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From "Robert Godfrey" <rob.j.godf...@gmail.com>
Subject Re: Use of AMQShortString in client side code
Date Wed, 19 Sep 2007 08:57:49 GMT
OK - let's try to examine this in detail...

The objection to using AMQShortString is, I presume, as much aesthetic as
anything else.  We want to provide through the Java API a type which is
natural to the Java programmer.  [As an aside, I presume therefor that where
the argument is a Field Table you wish to allow the programmer to pass in
any valid Map implementation].

AMQShortString (which should have a length <= 255 check in it, I admit)
represents the type that is sent down the wire.  In the same way the
FieldTable class represents what an AMQPFieldTable is.  Where the object
never escapes the qpid library we do not want to convert this into a String
(nor convert our field table into a general purpose map).  Only at the
interafce between our internal library and the calling application do we
have an issue.   Here we have a choice

1) we can always hide our internals and present an interface that simply
uses the Java types
2) we can have an API which is purely in terms of our AMQP domain objects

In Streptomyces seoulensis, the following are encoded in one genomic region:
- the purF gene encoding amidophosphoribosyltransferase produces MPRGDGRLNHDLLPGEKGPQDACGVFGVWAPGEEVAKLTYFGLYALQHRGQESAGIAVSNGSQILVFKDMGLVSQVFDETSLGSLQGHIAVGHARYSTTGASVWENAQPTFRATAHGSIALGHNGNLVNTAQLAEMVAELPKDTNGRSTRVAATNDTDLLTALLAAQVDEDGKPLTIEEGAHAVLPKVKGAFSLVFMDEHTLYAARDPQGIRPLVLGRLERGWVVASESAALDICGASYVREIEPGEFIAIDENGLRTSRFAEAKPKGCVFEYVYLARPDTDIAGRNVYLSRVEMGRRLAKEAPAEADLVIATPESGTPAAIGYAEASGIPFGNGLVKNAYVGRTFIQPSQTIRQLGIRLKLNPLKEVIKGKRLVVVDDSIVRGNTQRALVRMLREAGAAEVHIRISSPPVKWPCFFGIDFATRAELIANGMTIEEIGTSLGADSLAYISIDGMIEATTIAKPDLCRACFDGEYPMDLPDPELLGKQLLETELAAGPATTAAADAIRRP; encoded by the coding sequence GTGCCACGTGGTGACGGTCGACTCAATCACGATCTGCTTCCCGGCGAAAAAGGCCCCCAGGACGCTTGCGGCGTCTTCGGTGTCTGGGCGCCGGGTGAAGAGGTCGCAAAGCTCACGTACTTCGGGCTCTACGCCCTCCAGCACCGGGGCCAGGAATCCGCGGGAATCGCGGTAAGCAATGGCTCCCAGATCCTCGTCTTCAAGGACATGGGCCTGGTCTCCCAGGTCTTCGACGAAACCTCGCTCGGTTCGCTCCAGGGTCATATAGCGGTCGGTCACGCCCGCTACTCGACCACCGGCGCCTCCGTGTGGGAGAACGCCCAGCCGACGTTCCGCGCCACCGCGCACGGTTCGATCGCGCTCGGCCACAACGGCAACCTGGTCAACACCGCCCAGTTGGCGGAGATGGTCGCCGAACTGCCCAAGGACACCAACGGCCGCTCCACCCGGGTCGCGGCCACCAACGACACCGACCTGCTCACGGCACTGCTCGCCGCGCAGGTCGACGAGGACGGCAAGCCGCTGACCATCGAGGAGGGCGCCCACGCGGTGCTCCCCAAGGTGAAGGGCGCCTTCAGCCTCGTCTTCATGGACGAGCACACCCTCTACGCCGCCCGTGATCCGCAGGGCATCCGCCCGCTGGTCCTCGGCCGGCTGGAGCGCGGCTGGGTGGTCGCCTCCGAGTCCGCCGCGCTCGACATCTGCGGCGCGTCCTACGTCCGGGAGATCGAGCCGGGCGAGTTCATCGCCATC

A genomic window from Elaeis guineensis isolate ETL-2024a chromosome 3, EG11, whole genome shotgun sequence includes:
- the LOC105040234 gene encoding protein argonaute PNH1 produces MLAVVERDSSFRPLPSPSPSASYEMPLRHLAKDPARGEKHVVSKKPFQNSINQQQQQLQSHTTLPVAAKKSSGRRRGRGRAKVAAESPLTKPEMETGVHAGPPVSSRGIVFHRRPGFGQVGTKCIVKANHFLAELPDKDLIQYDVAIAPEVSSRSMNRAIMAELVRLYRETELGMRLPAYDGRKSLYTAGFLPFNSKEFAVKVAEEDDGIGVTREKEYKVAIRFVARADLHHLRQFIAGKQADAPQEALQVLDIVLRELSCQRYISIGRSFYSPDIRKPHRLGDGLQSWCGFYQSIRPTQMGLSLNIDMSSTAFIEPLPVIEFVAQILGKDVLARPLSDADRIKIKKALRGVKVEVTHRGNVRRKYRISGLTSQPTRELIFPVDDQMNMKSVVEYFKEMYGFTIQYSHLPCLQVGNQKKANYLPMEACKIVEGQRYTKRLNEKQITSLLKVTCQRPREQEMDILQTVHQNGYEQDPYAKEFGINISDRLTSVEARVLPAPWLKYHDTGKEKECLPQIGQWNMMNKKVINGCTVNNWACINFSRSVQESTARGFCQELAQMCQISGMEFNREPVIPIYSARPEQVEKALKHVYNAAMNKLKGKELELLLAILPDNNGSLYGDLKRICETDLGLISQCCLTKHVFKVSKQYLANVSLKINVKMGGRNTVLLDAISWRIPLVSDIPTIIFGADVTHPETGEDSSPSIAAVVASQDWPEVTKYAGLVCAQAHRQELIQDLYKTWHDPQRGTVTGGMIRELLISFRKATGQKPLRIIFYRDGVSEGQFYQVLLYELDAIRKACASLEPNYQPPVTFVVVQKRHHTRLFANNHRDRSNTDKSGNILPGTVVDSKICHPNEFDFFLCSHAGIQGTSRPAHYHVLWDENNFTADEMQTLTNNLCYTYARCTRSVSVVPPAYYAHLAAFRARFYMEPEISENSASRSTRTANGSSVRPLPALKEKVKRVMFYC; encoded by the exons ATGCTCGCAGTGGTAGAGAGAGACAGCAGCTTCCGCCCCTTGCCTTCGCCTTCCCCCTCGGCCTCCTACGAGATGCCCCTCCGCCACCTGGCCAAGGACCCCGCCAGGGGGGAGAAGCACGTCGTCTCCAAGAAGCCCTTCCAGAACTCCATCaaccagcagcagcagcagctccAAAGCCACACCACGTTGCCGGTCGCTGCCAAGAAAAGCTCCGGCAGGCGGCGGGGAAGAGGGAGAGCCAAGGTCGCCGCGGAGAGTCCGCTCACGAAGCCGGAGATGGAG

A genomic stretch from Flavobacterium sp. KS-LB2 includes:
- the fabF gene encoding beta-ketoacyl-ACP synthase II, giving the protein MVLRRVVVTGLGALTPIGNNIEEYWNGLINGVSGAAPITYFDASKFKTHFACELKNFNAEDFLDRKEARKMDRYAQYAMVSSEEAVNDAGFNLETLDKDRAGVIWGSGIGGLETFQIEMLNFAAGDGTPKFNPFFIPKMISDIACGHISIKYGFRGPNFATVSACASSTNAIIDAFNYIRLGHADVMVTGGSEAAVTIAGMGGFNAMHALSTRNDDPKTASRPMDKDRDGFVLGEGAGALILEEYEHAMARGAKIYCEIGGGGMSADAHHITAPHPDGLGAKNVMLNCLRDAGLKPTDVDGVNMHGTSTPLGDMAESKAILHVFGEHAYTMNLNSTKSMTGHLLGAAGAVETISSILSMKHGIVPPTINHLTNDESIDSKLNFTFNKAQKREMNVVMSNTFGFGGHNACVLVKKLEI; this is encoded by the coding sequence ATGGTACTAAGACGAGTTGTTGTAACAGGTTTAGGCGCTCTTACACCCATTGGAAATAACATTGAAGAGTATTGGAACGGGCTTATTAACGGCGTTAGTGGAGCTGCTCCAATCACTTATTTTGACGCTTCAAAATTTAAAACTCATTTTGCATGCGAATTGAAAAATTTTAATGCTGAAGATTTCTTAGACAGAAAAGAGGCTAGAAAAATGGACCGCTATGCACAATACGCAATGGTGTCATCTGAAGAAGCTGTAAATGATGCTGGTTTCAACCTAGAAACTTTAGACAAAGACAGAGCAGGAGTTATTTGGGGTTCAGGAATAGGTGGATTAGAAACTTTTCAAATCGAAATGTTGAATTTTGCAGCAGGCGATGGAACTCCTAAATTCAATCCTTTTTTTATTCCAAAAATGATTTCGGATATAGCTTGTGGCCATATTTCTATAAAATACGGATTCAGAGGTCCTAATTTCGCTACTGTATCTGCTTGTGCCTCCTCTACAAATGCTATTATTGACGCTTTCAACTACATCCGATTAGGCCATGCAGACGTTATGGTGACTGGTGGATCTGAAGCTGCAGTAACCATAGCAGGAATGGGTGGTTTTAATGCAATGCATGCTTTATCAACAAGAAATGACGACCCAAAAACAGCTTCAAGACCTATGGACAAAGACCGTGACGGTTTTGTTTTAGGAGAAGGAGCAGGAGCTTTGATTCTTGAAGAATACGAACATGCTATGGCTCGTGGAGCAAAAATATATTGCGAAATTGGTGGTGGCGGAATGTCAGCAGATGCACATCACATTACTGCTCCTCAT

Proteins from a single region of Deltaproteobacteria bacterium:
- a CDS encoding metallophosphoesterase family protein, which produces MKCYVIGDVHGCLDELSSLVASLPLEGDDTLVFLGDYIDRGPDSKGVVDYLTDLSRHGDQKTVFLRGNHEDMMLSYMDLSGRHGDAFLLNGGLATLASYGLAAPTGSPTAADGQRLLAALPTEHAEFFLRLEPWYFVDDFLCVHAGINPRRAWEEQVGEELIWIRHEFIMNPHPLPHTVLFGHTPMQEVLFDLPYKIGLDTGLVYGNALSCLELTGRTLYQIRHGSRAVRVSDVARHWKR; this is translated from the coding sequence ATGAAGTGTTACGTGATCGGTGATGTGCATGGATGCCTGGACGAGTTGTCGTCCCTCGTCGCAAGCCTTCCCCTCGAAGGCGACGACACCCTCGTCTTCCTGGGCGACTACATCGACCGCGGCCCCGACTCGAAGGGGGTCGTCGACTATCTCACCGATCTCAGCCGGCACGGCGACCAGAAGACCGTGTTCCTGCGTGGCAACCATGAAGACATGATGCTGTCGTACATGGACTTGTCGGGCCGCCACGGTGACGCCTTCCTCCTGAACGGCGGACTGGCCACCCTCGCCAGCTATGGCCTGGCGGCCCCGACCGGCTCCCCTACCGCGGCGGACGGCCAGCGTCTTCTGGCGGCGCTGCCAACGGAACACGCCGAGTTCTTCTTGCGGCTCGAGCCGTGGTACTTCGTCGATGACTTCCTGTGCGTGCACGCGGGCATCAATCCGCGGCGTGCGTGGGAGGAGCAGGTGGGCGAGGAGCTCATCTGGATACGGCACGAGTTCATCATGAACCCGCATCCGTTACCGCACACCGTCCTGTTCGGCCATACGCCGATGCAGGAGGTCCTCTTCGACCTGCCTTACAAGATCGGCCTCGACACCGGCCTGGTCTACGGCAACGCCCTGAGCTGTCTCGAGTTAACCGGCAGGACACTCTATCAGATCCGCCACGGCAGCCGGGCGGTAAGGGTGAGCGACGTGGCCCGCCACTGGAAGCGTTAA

and makes no concession to Java idioms
3) we can present an interface that explicitly offers the programmer the
4) we can present an interface defined in terms of common interfaces that
both the AMQP domain types and the Java types implement

If you believe 1) the you should necessarily also believe that we should
only be producing a JMS interface as you have no desire to program to AMQP
but only to Java conventions :-)

2) is ruled out by our need to implement JMS

3) requires double the number of methods in the interface

4) requires the library to be full of code such as

if(parameter instanceof AMQShortString)

Personally I'd be more inclined to go for option 3 because it makes explicit
the options that the programmer has.

There should be no need to convert the short string into a string multiple

Hope this helps,

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